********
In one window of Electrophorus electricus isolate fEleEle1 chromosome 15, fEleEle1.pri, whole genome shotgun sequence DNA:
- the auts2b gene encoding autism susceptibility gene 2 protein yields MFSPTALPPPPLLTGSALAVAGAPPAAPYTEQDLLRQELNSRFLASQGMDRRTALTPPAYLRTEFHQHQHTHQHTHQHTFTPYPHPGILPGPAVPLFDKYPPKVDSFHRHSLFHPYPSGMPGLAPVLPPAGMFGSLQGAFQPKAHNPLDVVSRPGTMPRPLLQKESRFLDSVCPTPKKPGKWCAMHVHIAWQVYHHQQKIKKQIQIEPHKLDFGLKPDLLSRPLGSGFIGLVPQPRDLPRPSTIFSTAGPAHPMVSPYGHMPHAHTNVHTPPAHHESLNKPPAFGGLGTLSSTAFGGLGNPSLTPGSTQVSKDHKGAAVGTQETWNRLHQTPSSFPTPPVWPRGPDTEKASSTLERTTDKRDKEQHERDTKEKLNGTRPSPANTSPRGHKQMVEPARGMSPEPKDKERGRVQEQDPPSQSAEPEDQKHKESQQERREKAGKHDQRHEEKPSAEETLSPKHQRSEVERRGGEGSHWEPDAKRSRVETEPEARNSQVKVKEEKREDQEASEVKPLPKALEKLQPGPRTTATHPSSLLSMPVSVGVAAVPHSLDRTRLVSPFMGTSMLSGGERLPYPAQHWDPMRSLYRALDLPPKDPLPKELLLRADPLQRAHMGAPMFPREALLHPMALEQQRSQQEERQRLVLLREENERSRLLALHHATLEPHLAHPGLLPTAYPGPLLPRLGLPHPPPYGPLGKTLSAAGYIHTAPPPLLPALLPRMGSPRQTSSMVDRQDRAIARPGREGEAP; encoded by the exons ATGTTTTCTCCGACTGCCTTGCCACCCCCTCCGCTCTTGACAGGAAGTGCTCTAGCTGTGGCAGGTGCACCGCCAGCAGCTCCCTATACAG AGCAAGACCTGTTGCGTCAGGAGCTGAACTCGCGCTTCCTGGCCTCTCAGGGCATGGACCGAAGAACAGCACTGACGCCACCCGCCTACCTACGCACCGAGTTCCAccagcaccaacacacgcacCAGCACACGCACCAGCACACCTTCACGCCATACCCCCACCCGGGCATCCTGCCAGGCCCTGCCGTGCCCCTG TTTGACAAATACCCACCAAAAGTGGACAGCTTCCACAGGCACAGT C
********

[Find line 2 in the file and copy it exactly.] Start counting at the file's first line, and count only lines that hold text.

- the auts2b gene encoding autism susceptibility gene 2 protein yields MFSPTALPPPPLLTGSALAVAGAPPAAPYTEQDLLRQELNSRFLASQGMDRRTALTPPAYLRTEFHQHQHTHQHTHQHTFTPYPHPGILPGPAVPLFDKYPPKVDSFHRHSLFHPYPSGMPGLAPVLPPAGMFGSLQGAFQPKAHNPLDVVSRPGTMPRPLLQKESRFLDSVCPTPKKPGKWCAMHVHIAWQVYHHQQKIKKQIQIEPHKLDFGLKPDLLSRPLGSGFIGLVPQPRDLPRPSTIFSTAGPAHPMVSPYGHMPHAHTNVHTPPAHHESLNKPPAFGGLGTLSSTAFGGLGNPSLTPGSTQVSKDHKGAAVGTQETWNRLHQTPSSFPTPPVWPRGPDTEKASSTLERTTDKRDKEQHERDTKEKLNGTRPSPANTSPRGHKQMVEPARGMSPEPKDKERGRVQEQDPPSQSAEPEDQKHKESQQERREKAGKHDQRHEEKPSAEETLSPKHQRSEVERRGGEGSHWEPDAKRSRVETEPEARNSQVKVKEEKREDQEASEVKPLPKALEKLQPGPRTTATHPSSLLSMPVSVGVAAVPHSLDRTRLVSPFMGTSMLSGGERLPYPAQHWDPMRSLYRALDLPPKDPLPKELLLRADPLQRAHMGAPMFPREALLHPMALEQQRSQQEERQRLVLLREENERSRLLALHHATLEPHLAHPGLLPTAYPGPLLPRLGLPHPPPYGPLGKTLSAAGYIHTAPPPLLPALLPRMGSPRQTSSMVDRQDRAIARPGREGEAP; encoded by the exons ATGTTTTCTCCGACTGCCTTGCCACCCCCTCCGCTCTTGACAGGAAGTGCTCTAGCTGTGGCAGGTGCACCGCCAGCAGCTCCCTATACAG AGCAAGACCTGTTGCGTCAGGAGCTGAACTCGCGCTTCCTGGCCTCTCAGGGCATGGACCGAAGAACAGCACTGACGCCACCCGCCTACCTACGCACCGAGTTCCAccagcaccaacacacgcacCAGCACACGCACCAGCACACCTTCACGCCATACCCCCACCCGGGCATCCTGCCAGGCCCTGCCGTGCCCCTG TTTGACAAATACCCACCAAAAGTGGACAGCTTCCACAGGCACAGT C